Some countries are notorious for being wholly resistant to extraditing their naturalized residents. Germany, for one, has had both its federal Supreme Court and federal Constitutional Court rule against removing its nationals outright via extradition. France, Switzerland, China and Japan, too, have historically been largely unwilling to cooperate with foreign governments who wish to remove a criminal suspect from his or her “homeland.”
Nonetheless, some countries, while writing similar provisions into their constitutions against petitions to remove their people, will make exceptions according to the date of the crime. An example would be Brazil; while the country’s national law prohibits the extradition of its citizens, if charges or convictions were accrued prior to naturalization, a federal court might be willing to surrender the suspect/convict.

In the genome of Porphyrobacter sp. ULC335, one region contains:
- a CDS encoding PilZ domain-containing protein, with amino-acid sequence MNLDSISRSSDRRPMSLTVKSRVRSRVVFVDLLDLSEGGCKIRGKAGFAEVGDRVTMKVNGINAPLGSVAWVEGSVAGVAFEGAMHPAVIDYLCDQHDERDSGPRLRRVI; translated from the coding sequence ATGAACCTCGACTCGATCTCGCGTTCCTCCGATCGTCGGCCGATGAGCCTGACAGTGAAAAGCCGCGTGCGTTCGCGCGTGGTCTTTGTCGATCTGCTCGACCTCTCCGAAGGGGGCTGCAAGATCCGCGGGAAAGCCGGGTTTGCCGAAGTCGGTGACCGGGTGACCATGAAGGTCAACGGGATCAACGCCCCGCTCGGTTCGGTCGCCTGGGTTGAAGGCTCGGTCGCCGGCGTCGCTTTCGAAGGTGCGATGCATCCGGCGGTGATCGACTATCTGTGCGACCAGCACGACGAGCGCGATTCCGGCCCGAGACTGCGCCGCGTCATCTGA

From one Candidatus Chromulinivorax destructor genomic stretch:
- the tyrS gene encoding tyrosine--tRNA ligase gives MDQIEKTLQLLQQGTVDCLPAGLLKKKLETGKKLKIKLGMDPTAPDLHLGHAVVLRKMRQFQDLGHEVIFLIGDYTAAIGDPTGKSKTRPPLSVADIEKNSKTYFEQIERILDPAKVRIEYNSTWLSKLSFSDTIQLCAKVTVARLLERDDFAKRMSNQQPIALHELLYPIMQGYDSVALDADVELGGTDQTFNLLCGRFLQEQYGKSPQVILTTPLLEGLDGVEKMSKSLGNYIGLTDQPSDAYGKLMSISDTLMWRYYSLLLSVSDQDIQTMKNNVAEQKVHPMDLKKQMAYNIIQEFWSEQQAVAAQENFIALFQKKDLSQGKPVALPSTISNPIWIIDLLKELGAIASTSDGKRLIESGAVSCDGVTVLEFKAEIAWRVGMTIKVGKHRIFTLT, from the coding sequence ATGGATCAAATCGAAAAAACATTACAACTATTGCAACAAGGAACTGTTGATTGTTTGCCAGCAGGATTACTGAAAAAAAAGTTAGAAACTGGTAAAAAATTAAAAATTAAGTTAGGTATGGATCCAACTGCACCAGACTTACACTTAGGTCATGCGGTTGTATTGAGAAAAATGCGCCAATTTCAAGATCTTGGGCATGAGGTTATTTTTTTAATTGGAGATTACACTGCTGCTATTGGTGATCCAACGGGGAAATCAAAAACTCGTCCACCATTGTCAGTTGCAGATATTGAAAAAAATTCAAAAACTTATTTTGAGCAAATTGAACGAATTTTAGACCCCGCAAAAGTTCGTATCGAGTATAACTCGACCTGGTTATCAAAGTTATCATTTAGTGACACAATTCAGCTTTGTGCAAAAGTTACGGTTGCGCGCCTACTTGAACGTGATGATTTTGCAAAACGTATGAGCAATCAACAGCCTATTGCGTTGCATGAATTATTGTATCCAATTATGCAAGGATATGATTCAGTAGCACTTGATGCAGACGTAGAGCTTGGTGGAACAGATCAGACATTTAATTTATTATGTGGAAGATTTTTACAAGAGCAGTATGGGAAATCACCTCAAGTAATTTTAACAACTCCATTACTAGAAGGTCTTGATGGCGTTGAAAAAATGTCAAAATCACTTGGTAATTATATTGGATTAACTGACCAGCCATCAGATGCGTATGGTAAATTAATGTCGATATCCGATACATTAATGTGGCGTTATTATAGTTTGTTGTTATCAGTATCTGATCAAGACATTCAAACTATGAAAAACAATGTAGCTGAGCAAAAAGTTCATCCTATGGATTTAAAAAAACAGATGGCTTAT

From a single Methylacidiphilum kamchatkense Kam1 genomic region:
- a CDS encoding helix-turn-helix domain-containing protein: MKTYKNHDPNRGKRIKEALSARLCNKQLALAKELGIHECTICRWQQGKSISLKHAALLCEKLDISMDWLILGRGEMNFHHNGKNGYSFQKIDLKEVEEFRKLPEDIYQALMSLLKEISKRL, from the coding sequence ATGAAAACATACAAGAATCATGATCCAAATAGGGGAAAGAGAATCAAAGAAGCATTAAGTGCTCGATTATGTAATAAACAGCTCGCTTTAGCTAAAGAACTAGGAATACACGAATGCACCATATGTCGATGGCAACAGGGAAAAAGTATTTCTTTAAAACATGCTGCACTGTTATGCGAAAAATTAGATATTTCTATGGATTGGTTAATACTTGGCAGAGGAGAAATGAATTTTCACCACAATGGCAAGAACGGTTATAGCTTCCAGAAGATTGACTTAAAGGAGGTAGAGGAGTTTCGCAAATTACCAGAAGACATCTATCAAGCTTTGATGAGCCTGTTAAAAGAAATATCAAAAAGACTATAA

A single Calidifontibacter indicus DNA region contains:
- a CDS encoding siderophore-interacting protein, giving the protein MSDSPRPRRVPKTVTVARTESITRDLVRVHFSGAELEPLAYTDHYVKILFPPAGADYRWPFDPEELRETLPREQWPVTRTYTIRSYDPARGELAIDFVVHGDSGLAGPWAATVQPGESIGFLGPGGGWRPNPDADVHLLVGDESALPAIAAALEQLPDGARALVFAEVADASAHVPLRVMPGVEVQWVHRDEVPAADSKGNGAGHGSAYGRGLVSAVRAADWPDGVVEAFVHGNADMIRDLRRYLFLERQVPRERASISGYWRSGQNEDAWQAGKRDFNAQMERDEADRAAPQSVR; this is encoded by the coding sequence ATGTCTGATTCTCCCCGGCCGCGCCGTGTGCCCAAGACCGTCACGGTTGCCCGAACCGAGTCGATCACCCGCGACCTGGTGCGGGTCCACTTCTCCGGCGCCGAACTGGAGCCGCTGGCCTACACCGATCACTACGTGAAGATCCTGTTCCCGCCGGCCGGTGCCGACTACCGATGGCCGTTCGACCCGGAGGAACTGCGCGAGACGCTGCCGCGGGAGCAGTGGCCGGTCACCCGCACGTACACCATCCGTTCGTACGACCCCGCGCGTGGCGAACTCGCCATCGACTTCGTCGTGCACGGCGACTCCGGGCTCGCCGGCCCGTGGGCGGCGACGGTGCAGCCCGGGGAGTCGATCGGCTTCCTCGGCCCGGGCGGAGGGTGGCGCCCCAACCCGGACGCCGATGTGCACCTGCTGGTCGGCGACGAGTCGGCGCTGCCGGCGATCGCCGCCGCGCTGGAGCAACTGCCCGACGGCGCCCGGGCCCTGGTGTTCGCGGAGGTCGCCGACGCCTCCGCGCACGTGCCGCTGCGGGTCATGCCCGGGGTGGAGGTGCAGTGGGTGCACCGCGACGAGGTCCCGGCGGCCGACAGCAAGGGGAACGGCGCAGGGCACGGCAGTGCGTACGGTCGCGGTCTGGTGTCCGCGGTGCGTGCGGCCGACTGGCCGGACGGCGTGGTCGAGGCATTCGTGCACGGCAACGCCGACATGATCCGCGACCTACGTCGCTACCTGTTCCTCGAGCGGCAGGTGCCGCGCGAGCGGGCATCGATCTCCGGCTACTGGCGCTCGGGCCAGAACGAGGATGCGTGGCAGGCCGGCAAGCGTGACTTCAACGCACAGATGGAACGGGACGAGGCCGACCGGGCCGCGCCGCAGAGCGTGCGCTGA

Then again, rather than removing a person, a country may simply remove the stipulation on not wanting to remove its nationals. Indeed, anti-extradition policies are not set in stone. Extradition treaties may be altered or revoked altogether, and complete non-extradition policies have been overturned in the past. A notable case of this transpired in 2000 when El Salvador amended its constitution to remove conditions that barred its nationals from extradition, paving the way for extradition treaty negotiations with the United States.